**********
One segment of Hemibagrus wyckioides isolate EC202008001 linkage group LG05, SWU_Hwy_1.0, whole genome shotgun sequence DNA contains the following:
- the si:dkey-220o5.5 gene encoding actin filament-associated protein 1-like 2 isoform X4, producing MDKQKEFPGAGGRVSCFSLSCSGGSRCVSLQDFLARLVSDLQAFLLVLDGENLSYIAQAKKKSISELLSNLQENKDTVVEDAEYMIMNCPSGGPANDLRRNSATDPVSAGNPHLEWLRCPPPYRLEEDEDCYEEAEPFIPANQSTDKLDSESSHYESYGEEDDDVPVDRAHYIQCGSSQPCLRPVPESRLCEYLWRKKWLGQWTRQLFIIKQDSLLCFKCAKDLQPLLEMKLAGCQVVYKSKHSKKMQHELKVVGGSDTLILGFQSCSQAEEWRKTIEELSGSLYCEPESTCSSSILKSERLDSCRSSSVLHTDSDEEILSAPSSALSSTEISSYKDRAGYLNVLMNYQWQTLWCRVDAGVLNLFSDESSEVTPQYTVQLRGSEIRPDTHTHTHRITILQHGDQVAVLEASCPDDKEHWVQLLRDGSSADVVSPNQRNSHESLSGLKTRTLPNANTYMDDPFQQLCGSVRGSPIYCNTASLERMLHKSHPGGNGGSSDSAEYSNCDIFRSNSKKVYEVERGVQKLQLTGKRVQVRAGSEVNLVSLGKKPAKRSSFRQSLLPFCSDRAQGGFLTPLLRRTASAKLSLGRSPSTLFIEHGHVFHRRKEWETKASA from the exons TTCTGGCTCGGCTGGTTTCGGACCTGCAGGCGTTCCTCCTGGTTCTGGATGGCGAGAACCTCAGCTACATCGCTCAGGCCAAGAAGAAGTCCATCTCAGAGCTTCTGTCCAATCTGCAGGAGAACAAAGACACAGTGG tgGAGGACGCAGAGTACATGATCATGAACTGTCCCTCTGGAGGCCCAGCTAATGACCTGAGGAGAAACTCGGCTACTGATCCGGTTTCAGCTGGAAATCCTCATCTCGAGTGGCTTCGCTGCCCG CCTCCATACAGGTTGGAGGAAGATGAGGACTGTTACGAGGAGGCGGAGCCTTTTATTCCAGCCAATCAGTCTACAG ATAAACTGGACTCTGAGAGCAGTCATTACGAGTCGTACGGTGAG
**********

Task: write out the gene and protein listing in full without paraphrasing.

One segment of Hemibagrus wyckioides isolate EC202008001 linkage group LG05, SWU_Hwy_1.0, whole genome shotgun sequence DNA contains the following:
- the si:dkey-220o5.5 gene encoding actin filament-associated protein 1-like 2 isoform X4, producing MDKQKEFPGAGGRVSCFSLSCSGGSRCVSLQDFLARLVSDLQAFLLVLDGENLSYIAQAKKKSISELLSNLQENKDTVVEDAEYMIMNCPSGGPANDLRRNSATDPVSAGNPHLEWLRCPPPYRLEEDEDCYEEAEPFIPANQSTDKLDSESSHYESYGEEDDDVPVDRAHYIQCGSSQPCLRPVPESRLCEYLWRKKWLGQWTRQLFIIKQDSLLCFKCAKDLQPLLEMKLAGCQVVYKSKHSKKMQHELKVVGGSDTLILGFQSCSQAEEWRKTIEELSGSLYCEPESTCSSSILKSERLDSCRSSSVLHTDSDEEILSAPSSALSSTEISSYKDRAGYLNVLMNYQWQTLWCRVDAGVLNLFSDESSEVTPQYTVQLRGSEIRPDTHTHTHRITILQHGDQVAVLEASCPDDKEHWVQLLRDGSSADVVSPNQRNSHESLSGLKTRTLPNANTYMDDPFQQLCGSVRGSPIYCNTASLERMLHKSHPGGNGGSSDSAEYSNCDIFRSNSKKVYEVERGVQKLQLTGKRVQVRAGSEVNLVSLGKKPAKRSSFRQSLLPFCSDRAQGGFLTPLLRRTASAKLSLGRSPSTLFIEHGHVFHRRKEWETKASA from the exons TTCTGGCTCGGCTGGTTTCGGACCTGCAGGCGTTCCTCCTGGTTCTGGATGGCGAGAACCTCAGCTACATCGCTCAGGCCAAGAAGAAGTCCATCTCAGAGCTTCTGTCCAATCTGCAGGAGAACAAAGACACAGTGG tgGAGGACGCAGAGTACATGATCATGAACTGTCCCTCTGGAGGCCCAGCTAATGACCTGAGGAGAAACTCGGCTACTGATCCGGTTTCAGCTGGAAATCCTCATCTCGAGTGGCTTCGCTGCCCG CCTCCATACAGGTTGGAGGAAGATGAGGACTGTTACGAGGAGGCGGAGCCTTTTATTCCAGCCAATCAGTCTACAG ATAAACTGGACTCTGAGAGCAGTCATTACGAGTCGTACGGTGAG